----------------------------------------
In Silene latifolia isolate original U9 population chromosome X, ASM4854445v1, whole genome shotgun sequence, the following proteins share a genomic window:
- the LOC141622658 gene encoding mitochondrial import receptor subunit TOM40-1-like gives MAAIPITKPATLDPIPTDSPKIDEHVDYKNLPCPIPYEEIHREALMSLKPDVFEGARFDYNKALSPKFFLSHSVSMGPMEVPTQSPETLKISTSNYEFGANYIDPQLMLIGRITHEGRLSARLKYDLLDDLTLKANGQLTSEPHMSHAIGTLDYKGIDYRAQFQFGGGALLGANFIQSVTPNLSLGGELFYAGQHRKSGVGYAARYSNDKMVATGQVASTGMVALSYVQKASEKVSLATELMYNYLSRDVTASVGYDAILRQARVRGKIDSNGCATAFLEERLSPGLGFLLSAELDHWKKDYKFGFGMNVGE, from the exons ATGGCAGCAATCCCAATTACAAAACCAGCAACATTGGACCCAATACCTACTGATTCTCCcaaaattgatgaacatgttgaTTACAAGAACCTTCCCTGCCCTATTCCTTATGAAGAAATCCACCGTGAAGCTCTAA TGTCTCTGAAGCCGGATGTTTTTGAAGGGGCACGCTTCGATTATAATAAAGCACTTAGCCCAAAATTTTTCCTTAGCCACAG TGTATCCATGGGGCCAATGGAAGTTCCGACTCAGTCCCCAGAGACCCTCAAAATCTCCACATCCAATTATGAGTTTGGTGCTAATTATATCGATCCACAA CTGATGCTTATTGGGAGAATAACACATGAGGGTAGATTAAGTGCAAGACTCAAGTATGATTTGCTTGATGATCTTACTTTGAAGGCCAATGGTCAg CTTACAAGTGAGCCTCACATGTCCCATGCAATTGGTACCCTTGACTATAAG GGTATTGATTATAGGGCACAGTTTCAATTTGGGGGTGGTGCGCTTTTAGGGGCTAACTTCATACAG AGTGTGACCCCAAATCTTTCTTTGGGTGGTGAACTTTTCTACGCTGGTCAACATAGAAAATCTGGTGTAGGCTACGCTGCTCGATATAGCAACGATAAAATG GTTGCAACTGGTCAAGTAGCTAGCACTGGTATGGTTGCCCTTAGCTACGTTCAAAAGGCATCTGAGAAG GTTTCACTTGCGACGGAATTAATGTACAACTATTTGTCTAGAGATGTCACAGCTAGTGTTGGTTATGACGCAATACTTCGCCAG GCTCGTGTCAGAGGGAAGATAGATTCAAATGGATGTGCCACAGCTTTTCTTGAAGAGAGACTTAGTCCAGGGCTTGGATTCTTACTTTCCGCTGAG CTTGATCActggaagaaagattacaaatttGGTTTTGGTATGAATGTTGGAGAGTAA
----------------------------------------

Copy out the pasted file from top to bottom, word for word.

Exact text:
In Silene latifolia isolate original U9 population chromosome X, ASM4854445v1, whole genome shotgun sequence, the following proteins share a genomic window:
- the LOC141622658 gene encoding mitochondrial import receptor subunit TOM40-1-like gives MAAIPITKPATLDPIPTDSPKIDEHVDYKNLPCPIPYEEIHREALMSLKPDVFEGARFDYNKALSPKFFLSHSVSMGPMEVPTQSPETLKISTSNYEFGANYIDPQLMLIGRITHEGRLSARLKYDLLDDLTLKANGQLTSEPHMSHAIGTLDYKGIDYRAQFQFGGGALLGANFIQSVTPNLSLGGELFYAGQHRKSGVGYAARYSNDKMVATGQVASTGMVALSYVQKASEKVSLATELMYNYLSRDVTASVGYDAILRQARVRGKIDSNGCATAFLEERLSPGLGFLLSAELDHWKKDYKFGFGMNVGE, from the exons ATGGCAGCAATCCCAATTACAAAACCAGCAACATTGGACCCAATACCTACTGATTCTCCcaaaattgatgaacatgttgaTTACAAGAACCTTCCCTGCCCTATTCCTTATGAAGAAATCCACCGTGAAGCTCTAA TGTCTCTGAAGCCGGATGTTTTTGAAGGGGCACGCTTCGATTATAATAAAGCACTTAGCCCAAAATTTTTCCTTAGCCACAG TGTATCCATGGGGCCAATGGAAGTTCCGACTCAGTCCCCAGAGACCCTCAAAATCTCCACATCCAATTATGAGTTTGGTGCTAATTATATCGATCCACAA CTGATGCTTATTGGGAGAATAACACATGAGGGTAGATTAAGTGCAAGACTCAAGTATGATTTGCTTGATGATCTTACTTTGAAGGCCAATGGTCAg CTTACAAGTGAGCCTCACATGTCCCATGCAATTGGTACCCTTGACTATAAG GGTATTGATTATAGGGCACAGTTTCAATTTGGGGGTGGTGCGCTTTTAGGGGCTAACTTCATACAG AGTGTGACCCCAAATCTTTCTTTGGGTGGTGAACTTTTCTACGCTGGTCAACATAGAAAATCTGGTGTAGGCTACGCTGCTCGATATAGCAACGATAAAATG GTTGCAACTGGTCAAGTAGCTAGCACTGGTATGGTTGCCCTTAGCTACGTTCAAAAGGCATCTGAGAAG GTTTCACTTGCGACGGAATTAATGTACAACTATTTGTCTAGAGATGTCACAGCTAGTGTTGGTTATGACGCAATACTTCGCCAG GCTCGTGTCAGAGGGAAGATAGATTCAAATGGATGTGCCACAGCTTTTCTTGAAGAGAGACTTAGTCCAGGGCTTGGATTCTTACTTTCCGCTGAG CTTGATCActggaagaaagattacaaatttGGTTTTGGTATGAATGTTGGAGAGTAA